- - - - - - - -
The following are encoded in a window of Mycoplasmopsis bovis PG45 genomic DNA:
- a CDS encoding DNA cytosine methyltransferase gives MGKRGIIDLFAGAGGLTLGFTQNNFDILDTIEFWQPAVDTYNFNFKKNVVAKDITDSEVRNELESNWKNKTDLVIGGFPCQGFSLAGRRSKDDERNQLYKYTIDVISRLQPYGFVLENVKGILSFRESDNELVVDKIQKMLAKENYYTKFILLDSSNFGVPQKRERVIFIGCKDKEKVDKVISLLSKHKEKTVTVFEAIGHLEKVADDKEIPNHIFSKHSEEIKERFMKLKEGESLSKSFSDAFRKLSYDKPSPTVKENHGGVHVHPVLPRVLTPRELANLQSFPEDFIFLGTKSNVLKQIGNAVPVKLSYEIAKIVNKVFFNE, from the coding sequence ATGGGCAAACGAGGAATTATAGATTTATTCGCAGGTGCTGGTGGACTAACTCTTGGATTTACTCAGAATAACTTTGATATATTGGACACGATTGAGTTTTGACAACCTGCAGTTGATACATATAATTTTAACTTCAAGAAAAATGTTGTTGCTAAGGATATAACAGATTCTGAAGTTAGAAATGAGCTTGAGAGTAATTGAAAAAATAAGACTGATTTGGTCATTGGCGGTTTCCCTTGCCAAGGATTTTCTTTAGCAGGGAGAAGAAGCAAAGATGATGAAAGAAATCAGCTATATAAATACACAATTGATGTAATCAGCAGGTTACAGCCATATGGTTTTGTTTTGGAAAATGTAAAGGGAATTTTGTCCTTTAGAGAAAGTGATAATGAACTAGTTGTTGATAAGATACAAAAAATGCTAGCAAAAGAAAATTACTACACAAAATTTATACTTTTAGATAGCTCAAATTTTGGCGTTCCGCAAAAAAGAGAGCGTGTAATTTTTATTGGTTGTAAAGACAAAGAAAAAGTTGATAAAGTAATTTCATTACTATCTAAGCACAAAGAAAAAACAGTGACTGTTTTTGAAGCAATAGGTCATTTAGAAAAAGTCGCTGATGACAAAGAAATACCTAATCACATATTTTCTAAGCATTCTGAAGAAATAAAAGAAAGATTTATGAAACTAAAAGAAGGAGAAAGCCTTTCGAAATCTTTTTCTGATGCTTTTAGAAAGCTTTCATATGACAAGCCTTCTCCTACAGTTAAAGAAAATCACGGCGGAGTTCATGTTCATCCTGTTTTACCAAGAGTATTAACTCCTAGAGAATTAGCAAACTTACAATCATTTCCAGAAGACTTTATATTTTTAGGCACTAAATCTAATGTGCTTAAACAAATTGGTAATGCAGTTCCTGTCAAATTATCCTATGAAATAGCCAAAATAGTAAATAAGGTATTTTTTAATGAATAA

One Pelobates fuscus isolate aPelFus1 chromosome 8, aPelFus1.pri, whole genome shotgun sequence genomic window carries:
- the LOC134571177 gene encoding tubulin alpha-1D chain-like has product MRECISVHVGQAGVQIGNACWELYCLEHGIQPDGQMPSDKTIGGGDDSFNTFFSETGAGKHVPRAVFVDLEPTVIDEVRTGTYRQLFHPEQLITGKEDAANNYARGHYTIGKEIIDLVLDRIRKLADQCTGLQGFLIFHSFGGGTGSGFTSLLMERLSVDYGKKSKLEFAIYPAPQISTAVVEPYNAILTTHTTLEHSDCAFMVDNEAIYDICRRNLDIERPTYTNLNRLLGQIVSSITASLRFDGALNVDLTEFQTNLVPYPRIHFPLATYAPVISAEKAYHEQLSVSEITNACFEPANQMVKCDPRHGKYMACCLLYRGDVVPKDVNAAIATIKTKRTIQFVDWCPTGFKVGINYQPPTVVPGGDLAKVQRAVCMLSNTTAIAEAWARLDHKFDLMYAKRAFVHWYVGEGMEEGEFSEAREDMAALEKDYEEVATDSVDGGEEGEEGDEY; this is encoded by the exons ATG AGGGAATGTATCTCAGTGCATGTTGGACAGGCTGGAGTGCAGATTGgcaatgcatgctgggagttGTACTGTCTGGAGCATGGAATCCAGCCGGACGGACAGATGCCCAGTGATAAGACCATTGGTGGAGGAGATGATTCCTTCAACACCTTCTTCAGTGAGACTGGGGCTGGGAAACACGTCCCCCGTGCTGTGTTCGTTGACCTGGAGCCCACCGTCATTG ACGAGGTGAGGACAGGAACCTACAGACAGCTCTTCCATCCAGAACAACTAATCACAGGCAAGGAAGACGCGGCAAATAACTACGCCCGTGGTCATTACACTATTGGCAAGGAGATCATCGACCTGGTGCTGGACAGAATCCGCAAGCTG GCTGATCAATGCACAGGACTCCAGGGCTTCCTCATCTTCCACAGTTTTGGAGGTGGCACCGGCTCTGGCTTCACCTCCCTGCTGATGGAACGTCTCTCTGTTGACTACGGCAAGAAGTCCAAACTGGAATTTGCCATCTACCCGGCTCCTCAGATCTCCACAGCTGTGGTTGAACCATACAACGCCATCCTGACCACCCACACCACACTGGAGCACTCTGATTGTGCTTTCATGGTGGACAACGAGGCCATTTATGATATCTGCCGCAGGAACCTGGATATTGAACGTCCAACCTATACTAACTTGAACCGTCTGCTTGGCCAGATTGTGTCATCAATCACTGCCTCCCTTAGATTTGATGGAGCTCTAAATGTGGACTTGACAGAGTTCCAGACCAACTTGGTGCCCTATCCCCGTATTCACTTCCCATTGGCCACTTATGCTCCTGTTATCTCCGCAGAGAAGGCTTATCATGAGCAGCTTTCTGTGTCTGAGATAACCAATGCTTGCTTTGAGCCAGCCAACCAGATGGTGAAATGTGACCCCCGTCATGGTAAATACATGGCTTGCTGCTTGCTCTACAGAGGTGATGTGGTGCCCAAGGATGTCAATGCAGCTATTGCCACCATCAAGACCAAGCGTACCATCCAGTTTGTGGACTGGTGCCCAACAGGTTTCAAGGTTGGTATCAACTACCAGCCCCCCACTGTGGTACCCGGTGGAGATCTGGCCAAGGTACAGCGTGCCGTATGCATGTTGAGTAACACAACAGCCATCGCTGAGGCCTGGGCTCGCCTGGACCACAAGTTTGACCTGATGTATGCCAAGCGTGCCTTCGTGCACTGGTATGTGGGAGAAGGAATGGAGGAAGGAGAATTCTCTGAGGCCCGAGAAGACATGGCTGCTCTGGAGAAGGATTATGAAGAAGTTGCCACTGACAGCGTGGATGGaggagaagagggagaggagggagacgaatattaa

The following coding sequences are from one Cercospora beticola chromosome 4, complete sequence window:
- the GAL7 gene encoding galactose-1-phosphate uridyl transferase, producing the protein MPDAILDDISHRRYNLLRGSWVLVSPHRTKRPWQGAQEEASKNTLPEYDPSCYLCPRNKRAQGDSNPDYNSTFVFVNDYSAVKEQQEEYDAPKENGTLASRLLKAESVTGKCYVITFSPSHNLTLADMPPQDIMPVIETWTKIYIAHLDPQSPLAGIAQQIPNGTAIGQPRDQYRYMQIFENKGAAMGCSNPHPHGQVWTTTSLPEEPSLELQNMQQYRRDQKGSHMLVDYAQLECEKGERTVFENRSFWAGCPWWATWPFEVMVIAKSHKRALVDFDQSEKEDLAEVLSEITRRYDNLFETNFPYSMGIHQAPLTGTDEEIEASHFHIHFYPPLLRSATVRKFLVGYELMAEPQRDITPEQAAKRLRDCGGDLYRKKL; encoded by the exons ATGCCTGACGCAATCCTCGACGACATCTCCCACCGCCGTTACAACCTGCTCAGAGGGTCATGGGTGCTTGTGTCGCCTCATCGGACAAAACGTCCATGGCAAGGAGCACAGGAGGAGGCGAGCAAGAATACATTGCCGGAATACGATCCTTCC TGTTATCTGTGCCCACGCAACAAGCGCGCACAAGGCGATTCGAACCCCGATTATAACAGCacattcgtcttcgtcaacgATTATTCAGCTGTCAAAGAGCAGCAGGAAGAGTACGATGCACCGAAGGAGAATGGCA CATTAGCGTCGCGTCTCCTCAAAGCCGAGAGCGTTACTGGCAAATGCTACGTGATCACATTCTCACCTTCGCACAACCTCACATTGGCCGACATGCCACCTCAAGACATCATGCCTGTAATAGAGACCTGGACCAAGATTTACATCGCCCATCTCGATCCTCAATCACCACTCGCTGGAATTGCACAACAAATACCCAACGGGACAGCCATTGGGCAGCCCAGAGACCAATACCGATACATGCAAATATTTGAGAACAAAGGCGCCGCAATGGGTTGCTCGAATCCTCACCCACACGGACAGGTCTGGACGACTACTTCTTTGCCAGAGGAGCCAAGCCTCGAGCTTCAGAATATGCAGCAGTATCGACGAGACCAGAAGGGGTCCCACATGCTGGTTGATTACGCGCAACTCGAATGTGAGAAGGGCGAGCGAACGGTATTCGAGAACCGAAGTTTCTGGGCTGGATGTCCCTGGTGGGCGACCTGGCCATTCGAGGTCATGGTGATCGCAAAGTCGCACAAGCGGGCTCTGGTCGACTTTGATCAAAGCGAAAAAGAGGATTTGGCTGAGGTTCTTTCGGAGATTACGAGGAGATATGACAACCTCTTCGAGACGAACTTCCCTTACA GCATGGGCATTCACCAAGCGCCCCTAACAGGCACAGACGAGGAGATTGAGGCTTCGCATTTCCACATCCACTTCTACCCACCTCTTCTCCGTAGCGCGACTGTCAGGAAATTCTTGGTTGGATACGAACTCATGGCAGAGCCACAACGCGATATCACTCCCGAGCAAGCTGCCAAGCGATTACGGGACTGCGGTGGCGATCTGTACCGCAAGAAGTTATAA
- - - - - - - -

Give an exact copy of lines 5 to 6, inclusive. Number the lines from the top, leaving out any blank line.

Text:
The following coding sequences are from one Cercospora beticola chromosome 4, complete sequence window:
- the GAL7 gene encoding galactose-1-phosphate uridyl transferase, producing the protein MPDAILDDISHRRYNLLRGSWVLVSPHRTKRPWQGAQEEASKNTLPEYDPSCYLCPRNKRAQGDSNPDYNSTFVFVNDYSAVKEQQEEYDAPKENGTLASRLLKAESVTGKCYVITFSPSHNLTLADMPPQDIMPVIETWTKIYIAHLDPQSPLAGIAQQIPNGTAIGQPRDQYRYMQIFENKGAAMGCSNPHPHGQVWTTTSLPEEPSLELQNMQQYRRDQKGSHMLVDYAQLECEKGERTVFENRSFWAGCPWWATWPFEVMVIAKSHKRALVDFDQSEKEDLAEVLSEITRRYDNLFETNFPYSMGIHQAPLTGTDEEIEASHFHIHFYPPLLRSATVRKFLVGYELMAEPQRDITPEQAAKRLRDCGGDLYRKKL; encoded by the exons ATGCCTGACGCAATCCTCGACGACATCTCCCACCGCCGTTACAACCTGCTCAGAGGGTCATGGGTGCTTGTGTCGCCTCATCGGACAAAACGTCCATGGCAAGGAGCACAGGAGGAGGCGAGCAAGAATACATTGCCGGAATACGATCCTTCC TGTTATCTGTGCCCACGCAACAAGCGCGCACAAGGCGATTCGAACCCCGATTATAACAGCacattcgtcttcgtcaacgATTATTCAGCTGTCAAAGAGCAGCAGGAAGAGTACGATGCACCGAAGGAGAATGGCA CATTAGCGTCGCGTCTCCTCAAAGCCGAGAGCGTTACTGGCAAATGCTACGTGATCACATTCTCACCTTCGCACAACCTCACATTGGCCGACATGCCACCTCAAGACATCATGCCTGTAATAGAGACCTGGACCAAGATTTACATCGCCCATCTCGATCCTCAATCACCACTCGCTGGAATTGCACAACAAATACCCAACGGGACAGCCATTGGGCAGCCCAGAGACCAATACCGATACATGCAAATATTTGAGAACAAAGGCGCCGCAATGGGTTGCTCGAATCCTCACCCACACGGACAGGTCTGGACGACTACTTCTTTGCCAGAGGAGCCAAGCCTCGAGCTTCAGAATATGCAGCAGTATCGACGAGACCAGAAGGGGTCCCACATGCTGGTTGATTACGCGCAACTCGAATGTGAGAAGGGCGAGCGAACGGTATTCGAGAACCGAAGTTTCTGGGCTGGATGTCCCTGGTGGGCGACCTGGCCATTCGAGGTCATGGTGATCGCAAAGTCGCACAAGCGGGCTCTGGTCGACTTTGATCAAAGCGAAAAAGAGGATTTGGCTGAGGTTCTTTCGGAGATTACGAGGAGATATGACAACCTCTTCGAGACGAACTTCCCTTACA GCATGGGCATTCACCAAGCGCCCCTAACAGGCACAGACGAGGAGATTGAGGCTTCGCATTTCCACATCCACTTCTACCCACCTCTTCTCCGTAGCGCGACTGTCAGGAAATTCTTGGTTGGATACGAACTCATGGCAGAGCCACAACGCGATATCACTCCCGAGCAAGCTGCCAAGCGATTACGGGACTGCGGTGGCGATCTGTACCGCAAGAAGTTATAA